The EU fires a warning shot at Google and other Internet giants – Los Angeles Times
Alphabet Inc.’s most successful product — the Google search engine — may now be its most problematic. On Tuesday, the European Commission’s top antitrust regulator levied a $2.7-billion fine against Alphabet and Google for the way the search engine handles requests for information about products.
Specifically, Commissioner Margrethe Vestager said that Google skewed its results to bury links to rival companies’ comparison shopping sites while prominently featuring its own service, Google Shopping. Google responded that it’s simply trying to give users what they want and denied “favoring ourselves, or any particular site or seller.” It has a lot at stake: Google has integrated many different offerings into its search engine, including its mapping and travel services. The principle advanced by Vestager, however, is a good one: Giant online companies should not be able to take advantage of their dominance in one field to hurt competitors in another.
It’s a lesson that Microsoft laid out — involuntarily — for the tech companies that would follow in its wake. The software company built a near monopoly in the market for personal computer operating systems, then integrated a series of unrelated products into its Windows operating system, including a Web browser and a digital media player. Those moves helped destroy what had until then been the leading browser maker while draining market share from the pioneering maker of streaming software, bringing down the wrath of the U.S. Department of Justice in the late 1990s.
Google’s argument echoes the one Microsoft made: It integrated Google Shopping, which offers links to products at sites that advertise on Google, into its search engine because that gave users quicker access to the information they were seeking. And in the United States, the key question in antitrust law is whether a company’s behavior hurts users, not whether it hurts the company’s competitors.
European regulators focus more on competitors, but they really are two sides of the same coin. If competitors are unfairly closed out, the public can miss out on the very real benefits that vigorous competition provides.
At the same time, it’s undeniable that the public has welcomed virtual monopolies in search, social media and other services in the Internet era. A large part of the appeal of sites like Facebook, Twitter and Snapchat is that so many people use them. There’s a network effect for social media apps in particular — the more people who use the service, the more valuable it becomes to them.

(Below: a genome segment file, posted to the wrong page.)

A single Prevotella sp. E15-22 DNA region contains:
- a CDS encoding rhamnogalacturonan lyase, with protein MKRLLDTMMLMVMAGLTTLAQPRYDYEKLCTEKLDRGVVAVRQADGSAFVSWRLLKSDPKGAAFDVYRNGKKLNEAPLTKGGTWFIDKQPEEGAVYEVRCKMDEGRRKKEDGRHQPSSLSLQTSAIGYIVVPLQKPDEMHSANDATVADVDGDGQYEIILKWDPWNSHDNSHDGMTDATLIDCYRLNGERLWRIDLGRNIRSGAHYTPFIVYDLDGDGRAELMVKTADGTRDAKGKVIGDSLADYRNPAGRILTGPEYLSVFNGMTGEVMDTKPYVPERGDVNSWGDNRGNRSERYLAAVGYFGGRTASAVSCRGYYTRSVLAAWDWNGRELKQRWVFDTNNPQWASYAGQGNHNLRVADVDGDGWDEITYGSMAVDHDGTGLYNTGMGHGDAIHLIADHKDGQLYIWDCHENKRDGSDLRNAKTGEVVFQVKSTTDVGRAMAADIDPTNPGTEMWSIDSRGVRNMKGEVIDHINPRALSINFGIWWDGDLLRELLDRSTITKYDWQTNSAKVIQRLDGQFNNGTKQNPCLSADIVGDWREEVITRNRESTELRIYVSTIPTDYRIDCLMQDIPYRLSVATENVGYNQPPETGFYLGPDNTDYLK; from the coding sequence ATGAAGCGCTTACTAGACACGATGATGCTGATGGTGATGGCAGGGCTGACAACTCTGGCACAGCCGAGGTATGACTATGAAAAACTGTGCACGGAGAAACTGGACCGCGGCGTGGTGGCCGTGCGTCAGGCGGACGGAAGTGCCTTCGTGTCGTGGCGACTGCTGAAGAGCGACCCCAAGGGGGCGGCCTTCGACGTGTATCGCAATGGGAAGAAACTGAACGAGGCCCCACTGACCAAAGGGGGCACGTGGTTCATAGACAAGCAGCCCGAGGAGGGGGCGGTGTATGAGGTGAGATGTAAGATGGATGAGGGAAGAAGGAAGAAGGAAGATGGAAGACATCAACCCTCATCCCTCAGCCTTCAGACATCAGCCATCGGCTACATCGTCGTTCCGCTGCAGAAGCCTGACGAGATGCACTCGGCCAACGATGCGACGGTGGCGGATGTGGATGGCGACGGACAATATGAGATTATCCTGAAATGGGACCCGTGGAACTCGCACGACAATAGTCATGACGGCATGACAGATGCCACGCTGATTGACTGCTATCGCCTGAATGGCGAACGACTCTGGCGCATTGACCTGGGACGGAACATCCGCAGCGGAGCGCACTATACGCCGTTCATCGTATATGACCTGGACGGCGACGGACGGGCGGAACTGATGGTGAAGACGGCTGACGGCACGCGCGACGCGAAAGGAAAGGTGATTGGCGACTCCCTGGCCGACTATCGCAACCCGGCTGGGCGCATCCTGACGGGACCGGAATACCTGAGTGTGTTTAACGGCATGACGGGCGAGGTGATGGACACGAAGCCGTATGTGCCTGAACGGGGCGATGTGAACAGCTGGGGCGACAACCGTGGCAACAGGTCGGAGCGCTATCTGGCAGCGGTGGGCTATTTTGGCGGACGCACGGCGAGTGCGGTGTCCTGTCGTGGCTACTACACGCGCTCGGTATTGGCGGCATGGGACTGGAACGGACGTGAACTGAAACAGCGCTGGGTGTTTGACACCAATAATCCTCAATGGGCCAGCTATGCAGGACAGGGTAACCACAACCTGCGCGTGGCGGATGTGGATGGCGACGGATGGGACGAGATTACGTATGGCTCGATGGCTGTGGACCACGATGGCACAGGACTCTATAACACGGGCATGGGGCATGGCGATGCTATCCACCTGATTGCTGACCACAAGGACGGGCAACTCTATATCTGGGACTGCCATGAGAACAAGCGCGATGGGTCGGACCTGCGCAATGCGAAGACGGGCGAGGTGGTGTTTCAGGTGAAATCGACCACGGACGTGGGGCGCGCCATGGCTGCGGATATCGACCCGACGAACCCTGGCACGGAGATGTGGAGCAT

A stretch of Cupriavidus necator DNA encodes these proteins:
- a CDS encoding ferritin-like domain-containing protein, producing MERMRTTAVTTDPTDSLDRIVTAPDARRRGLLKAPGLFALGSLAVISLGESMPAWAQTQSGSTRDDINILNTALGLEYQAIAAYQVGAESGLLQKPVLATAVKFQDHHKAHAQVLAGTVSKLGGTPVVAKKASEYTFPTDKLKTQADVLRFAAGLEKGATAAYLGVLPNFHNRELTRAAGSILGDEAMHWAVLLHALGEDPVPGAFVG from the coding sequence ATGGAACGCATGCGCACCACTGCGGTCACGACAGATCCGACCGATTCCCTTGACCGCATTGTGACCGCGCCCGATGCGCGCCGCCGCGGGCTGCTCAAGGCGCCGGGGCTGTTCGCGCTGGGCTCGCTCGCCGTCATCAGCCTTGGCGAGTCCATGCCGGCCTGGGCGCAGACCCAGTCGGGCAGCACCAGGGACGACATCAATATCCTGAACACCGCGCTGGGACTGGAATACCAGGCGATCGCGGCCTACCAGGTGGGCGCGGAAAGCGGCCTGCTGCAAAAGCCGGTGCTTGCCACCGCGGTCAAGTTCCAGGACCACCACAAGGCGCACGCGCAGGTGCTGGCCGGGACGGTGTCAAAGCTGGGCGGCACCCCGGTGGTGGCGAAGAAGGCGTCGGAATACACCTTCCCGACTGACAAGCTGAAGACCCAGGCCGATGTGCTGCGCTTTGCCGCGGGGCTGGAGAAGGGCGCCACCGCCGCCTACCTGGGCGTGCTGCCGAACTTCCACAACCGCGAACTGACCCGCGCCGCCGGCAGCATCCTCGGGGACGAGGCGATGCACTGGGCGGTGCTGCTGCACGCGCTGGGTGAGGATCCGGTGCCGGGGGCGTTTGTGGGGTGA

Meanwhile, start-ups come out of nowhere to create whole new categories of must-have apps and products online. That means dominant companies have to innovate too, or else they can easily change from today’s thing to yesterday’s (see: MySpace, Yahoo). And often, that innovation involves finding a better way to do something that a competitor is doing.
The challenge for regulators is to provide the big companies space to try new things without running roughshod over the market, closing out other companies and reducing consumer choice, which will ultimately lead to less innovation. A good place to start is by focusing on cases where there is evidence of intentional undermining of competitors — where a dominant company alters the platform it provides not just to feature its own services, but to make it harder to find or use its rivals’.
European and U.S. regulators also need a common approach to protecting competition and innovation. Otherwise, the risk is that incompatible regulatory schemes will effectively fence off parts of the Internet, requiring companies to offer different products and services in different parts of the world.
If Alphabet fails to comply with the commission’s order, it could face a huge additional penalty: daily fines of up to 5% of its average worldwide revenues. That’s a powerful warning to Internet giants not to innovate in ways that discriminate against their competitors. Regulators need to be careful, though, not to stop them from innovating at all.
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